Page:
Feds Say They Will Pressure States to Require Motorcycle Helmet Use

WASHINGTON (AP) — Federal safety officials called on states Thursday to require all motorcycle riders to wear helmets, citing a surge in fatalities since the late 1990s.

Motorcycle deaths have increased over the last decade even as other traffic fatalities have declined, the National Transportation Safety Board said.

From the website jalopnik.com

There were 4,400 motorcycle deaths in the U.S. last year, more than in all aviation, rail, marine and pipeline accidents combined. That's nearly twice the fatalities a decade ago. Head injuries are the leading cause of death in motorcycle crashes.

Board members said at a news conference they were elevating the helmet recommendation to their annual list of "most wanted" safety improvements to spotlight the issue and pressure governors and state legislatures to act.

"People have to get outraged about this safety issue that is causing so many deaths needlessly," NTSB Vice Chairman Christopher Hart said.

Twenty states make all motorcycle riders wear helmets, the board said. Most states have limited helmet requirements, and three states — Iowa, Illinois and New Hampshire — have no requirement.

Nearly all states had universal helmet laws when they were necessary for full federal highway funding. But in the mid-1990s Congress repealed the requirement, leaving the issue up to states to decide. As states began repealing or weakening helmet laws, fatalities rose.

The safety board can't force states to enact tougher helmet laws or offer money as an incentive. Its primary power is its bully pulpit.

Deborah Hersman, the safety board's chair, promised to keep pressure on states and, if that doesn't work, to seek help from Congress or the administration.

The call or tougher helmet laws comes after a new report showing the United States lagging behind nearly every other wealthy country in reducing traffic fatalities, despite bringing them down 9.7 percent last year to 33,808, the lowest number since 1950. In 2008, an estimated 37,423 people died on the highways, representing a yearly decline of 9.3 percent.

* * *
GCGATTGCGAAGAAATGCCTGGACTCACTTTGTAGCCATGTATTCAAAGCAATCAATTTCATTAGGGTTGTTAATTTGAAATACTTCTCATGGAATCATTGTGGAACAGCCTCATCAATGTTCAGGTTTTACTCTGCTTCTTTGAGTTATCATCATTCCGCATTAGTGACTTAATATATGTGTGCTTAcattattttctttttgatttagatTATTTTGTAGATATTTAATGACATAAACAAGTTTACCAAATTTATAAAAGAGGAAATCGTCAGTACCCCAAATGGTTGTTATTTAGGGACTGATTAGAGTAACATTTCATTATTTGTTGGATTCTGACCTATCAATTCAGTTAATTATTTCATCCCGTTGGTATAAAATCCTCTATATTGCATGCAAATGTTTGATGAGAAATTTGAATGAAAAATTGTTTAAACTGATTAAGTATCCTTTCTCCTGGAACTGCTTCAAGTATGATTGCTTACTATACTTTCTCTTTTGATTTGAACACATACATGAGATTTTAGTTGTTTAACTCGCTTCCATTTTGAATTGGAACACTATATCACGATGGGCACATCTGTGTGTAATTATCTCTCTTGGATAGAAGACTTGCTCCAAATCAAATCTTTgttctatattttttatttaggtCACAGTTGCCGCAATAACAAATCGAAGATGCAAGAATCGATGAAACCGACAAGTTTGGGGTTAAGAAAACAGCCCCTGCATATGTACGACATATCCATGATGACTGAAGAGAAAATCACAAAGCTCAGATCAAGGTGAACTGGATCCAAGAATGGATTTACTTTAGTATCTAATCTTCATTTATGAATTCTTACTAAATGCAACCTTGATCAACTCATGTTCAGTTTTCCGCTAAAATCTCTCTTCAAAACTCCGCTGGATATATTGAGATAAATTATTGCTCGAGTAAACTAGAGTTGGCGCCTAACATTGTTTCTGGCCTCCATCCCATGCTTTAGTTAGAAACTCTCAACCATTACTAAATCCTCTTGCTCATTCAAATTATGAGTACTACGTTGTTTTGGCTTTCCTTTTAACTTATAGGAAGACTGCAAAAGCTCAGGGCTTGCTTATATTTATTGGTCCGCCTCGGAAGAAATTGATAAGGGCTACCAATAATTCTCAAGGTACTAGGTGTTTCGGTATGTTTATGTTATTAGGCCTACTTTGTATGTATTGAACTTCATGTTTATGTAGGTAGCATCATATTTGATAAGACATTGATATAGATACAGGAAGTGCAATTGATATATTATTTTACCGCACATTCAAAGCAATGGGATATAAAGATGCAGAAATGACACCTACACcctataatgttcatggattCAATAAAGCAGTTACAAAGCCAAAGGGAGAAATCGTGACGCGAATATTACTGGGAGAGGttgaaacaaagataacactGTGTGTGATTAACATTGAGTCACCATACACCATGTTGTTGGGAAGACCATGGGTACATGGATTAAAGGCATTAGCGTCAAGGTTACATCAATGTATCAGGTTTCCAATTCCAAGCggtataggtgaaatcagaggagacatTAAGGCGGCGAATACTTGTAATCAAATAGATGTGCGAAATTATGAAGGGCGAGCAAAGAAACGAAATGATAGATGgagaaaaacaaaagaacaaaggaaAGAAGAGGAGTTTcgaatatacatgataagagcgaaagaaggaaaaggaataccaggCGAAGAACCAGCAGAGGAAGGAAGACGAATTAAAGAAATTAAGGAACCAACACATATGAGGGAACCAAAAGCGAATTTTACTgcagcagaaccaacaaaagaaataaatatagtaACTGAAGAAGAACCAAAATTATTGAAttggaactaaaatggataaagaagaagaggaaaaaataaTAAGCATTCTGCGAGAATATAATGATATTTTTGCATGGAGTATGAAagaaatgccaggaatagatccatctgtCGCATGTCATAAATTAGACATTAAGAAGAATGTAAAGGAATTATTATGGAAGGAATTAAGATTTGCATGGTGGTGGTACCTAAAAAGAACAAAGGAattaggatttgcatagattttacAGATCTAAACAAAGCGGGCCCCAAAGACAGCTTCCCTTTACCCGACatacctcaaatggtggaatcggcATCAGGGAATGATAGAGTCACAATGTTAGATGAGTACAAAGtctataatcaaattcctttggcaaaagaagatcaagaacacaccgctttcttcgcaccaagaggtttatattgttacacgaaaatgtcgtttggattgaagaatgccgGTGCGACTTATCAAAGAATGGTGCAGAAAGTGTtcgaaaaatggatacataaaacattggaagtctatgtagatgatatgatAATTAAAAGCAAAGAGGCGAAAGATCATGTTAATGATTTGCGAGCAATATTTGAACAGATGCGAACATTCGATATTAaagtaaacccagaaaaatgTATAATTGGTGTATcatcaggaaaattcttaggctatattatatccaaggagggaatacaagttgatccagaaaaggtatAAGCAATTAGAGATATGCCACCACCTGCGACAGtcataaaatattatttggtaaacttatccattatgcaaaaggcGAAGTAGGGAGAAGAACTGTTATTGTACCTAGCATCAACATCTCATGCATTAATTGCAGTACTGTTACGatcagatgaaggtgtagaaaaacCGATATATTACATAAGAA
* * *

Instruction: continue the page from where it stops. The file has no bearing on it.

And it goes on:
The dramatic declines were likely due to a sour economy as people drove less, rather than changing their behavior, the report by the Transportation Research Board said. Fatalities are likely to increase as the economy improves, researchers said.

Other countries are doing better. The U.S. had the lowest fatality rate in the world in the 1970s, but Australia, New Zealand, Canada, the Netherlands, Germany, Sweden, Finland, Norway, France and the United Kingdom have surpassed the United States.

While fatalities dropped 19 percent in the U.S. from 1995 to 2009, they dropped 52 percent in France and 38 percent in the United Kingdom. Rates fell 50 percent in 15 high-income countries with available traffic data.

"The United States can no longer claim to rank highly in road safety by world standards," the report said.

Fatalities have fallen in other nations partly through programs that sometimes generate opposition in the U.S such as speed cameras and speed measuring devices, sobriety checkpoints and mandatory motorcycle helmets. Thousands of lives could be saved if such programs were widely adopted in the U.S., the report said.

More frequent checkpoints nationwide to detect drunk drivers could save 1,500 to 3,000 lives annually, researchers estimated. Systematic speed control programs could save 1,000 to 2,000 lives, and mandatory helmet rules for motorcyclists could mean 450 less deaths a year. Another 1,200 deaths would be avoided if seat belt use rose to 90 percent from 85 percent.

"Where is the public outcry against these preventable deaths?" Hersman asked.